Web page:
10. KENTUCKY (22-9) Under a stringent alcohol policy adopted by former UK athletic director C.M. Newton in 1998, athletes with pending DUI cases or those convicted of DUI must be suspended from all team practices and competition. The Wildcats applied the policy in the case of Desmond Allison, a starting guard on last year’s team, after he was charged with DUI days before the 2000 NCAA Tourney. He has since pled guilty and transferred. This year, though, after junior forward Jules Camara was convicted of DUI in October, the school decided to suspend him for one year and allow him to continue practicing with the team while he appeals the conviction. He can return to action next season with two years of eligibility remaining. (Graduation rate, all students: 51 %; basketball players: 45 %; black players: 29 %.)

11. MARYLAND (21-10) The Terp Twerps got a little carried away in January when ACC rival Duke visited Cole Fieldhouse. As time expired, Renee Boozer, mother of Blue Devil center Carlos, was hit in the head by a bottle thrown by a UM fan. She suffered a concussion. The school issued an apology, but it probably wished its team had shown as much passion on the court that night. Maryland blew a 10-point lead with 54 seconds remaining, eventually losing 98-96 in overtime. (Graduation rate, all students: 63 %; basketball players: 20 %; black players: 11 %.)

12. KANSAS (24-6) The Jayhawks lost out on highly touted recruit DeShawn Stevenson when the Educational Testing Service questioned his SAT scores, which jumped from 450 his junior year to 1150 last year. Even though he claimed he took a test prep course, Stevenson opted not to appeal the decision and entered the NBA draft. He was first-round pick of the Utah Jazz. (Graduation rate, all students:54 %; basketball players: 64 %; black players: 67 %.)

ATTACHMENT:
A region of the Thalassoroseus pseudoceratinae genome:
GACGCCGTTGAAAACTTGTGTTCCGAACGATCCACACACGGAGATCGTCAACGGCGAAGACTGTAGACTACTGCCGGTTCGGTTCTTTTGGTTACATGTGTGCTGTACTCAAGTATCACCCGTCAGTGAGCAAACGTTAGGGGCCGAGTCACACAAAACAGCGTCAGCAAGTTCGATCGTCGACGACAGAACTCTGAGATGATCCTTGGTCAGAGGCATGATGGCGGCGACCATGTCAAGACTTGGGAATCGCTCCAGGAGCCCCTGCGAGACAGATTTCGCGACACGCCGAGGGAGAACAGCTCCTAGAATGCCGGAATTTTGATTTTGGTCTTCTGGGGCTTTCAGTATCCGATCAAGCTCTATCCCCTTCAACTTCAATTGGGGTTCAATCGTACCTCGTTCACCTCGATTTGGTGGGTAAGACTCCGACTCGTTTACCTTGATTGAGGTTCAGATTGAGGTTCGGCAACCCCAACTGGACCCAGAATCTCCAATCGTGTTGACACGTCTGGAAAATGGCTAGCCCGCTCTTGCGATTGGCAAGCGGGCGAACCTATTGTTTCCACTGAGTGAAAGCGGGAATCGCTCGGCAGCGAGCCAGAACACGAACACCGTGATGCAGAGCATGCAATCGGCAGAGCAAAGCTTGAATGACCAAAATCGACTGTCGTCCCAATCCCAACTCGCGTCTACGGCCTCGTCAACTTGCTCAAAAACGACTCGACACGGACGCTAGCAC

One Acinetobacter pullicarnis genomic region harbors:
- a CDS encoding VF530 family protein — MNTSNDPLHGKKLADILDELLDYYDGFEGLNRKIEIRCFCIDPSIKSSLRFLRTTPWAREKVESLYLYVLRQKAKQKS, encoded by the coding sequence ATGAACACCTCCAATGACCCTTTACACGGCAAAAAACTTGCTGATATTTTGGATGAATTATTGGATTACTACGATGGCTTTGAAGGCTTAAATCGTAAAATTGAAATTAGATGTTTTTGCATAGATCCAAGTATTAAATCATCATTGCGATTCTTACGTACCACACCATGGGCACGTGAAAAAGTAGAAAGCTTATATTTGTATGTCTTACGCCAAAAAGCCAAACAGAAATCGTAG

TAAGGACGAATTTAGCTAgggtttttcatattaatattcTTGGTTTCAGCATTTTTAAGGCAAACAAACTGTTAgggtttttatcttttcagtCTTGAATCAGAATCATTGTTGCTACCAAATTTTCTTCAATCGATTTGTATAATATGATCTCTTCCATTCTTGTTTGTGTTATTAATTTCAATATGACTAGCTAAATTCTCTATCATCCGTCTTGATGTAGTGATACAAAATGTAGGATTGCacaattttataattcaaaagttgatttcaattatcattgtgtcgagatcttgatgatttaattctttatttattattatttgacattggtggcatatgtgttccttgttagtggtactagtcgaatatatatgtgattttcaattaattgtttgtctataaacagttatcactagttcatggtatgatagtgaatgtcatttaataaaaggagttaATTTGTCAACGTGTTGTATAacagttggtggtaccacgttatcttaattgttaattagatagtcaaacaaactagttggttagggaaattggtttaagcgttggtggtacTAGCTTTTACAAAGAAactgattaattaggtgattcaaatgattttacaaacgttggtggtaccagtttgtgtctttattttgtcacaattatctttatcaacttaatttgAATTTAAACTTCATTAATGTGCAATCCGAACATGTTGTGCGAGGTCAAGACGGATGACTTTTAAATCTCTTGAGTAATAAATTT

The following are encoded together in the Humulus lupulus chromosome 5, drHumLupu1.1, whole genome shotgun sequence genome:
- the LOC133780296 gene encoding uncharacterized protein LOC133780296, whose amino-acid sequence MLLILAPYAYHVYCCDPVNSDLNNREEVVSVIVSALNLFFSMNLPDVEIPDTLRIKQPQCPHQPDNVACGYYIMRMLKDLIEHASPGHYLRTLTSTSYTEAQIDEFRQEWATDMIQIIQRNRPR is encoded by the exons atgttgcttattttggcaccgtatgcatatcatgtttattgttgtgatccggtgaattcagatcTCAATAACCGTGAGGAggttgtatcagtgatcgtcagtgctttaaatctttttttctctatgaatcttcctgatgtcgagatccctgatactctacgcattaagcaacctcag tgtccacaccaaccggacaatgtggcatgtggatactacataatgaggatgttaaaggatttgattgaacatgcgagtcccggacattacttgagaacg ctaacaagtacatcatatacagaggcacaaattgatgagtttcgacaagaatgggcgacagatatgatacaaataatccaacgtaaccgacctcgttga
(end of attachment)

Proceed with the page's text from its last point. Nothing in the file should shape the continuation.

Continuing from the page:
13. MISSISSIPPI (25-7) Apparently, hoops coach Rod Barnes and his fellow Ole Miss coaches wish they weren’t in Dixie. Last spring, he and his colleagues endorsed a proposed change to the Mississippi state flag that would remove the symbol of the Confederacy from the upper left-hand corner. The flag became a sports issue at Ole Miss because fans had been seen waving it at sporting events for years before the university opted to ban the practice in 1997 (the ban was challenged and upheld in court, but the flag is still seen at some games). The coaches now say the flag tarnishes the school’s image and hinders the recruiting process. The state legislature, however, never acted on the redesign proposal and the controversial symbol remains. (Graduation rate, all students: 49 %; basketball players: 56 %; black players: 50 %.)

14. OKLAHOMA (26-6) Sooners starters Nolan Johnson and J.R. Raymond were arrested on misdemeanor larceny charges in June for allegedly stealing three DVDs worth about $60 from a local Wal-Mart (the charges are still pending). Raymond was suspended for three games—two of them exhibitions—for the incident. Later, he was dismissed from the team indefinitely for an undisclosed rules violation (speculation is that he may have failed a team drug test). Johnson was not suspended. (Graduation rate, all students: 45 %; basketball players: 0 %; black players: 0 %.)

15. VIRGINIA (20-8) College coaches have all kinds of perks in their contracts—from radio and TV shows to dubious teaching posts—but Cav coach Pete Gillen was promised a building when he signed his seven-year, $3.8 million contract in 1998. A new arena for UVA, which plays in the smallest (and, perhaps, loudest) arena in the ACC (capacity: 8457), is apparently a priority for Gillen. The school is looking for private donors to fund a 15,000-seat, on-campus arena (estimated price tag: $125 million), even though the Cavaliers only have 4500 season-ticket holders. (Graduation rate, all students: 92 %; basketball players: 55 %; black players: 55 %.)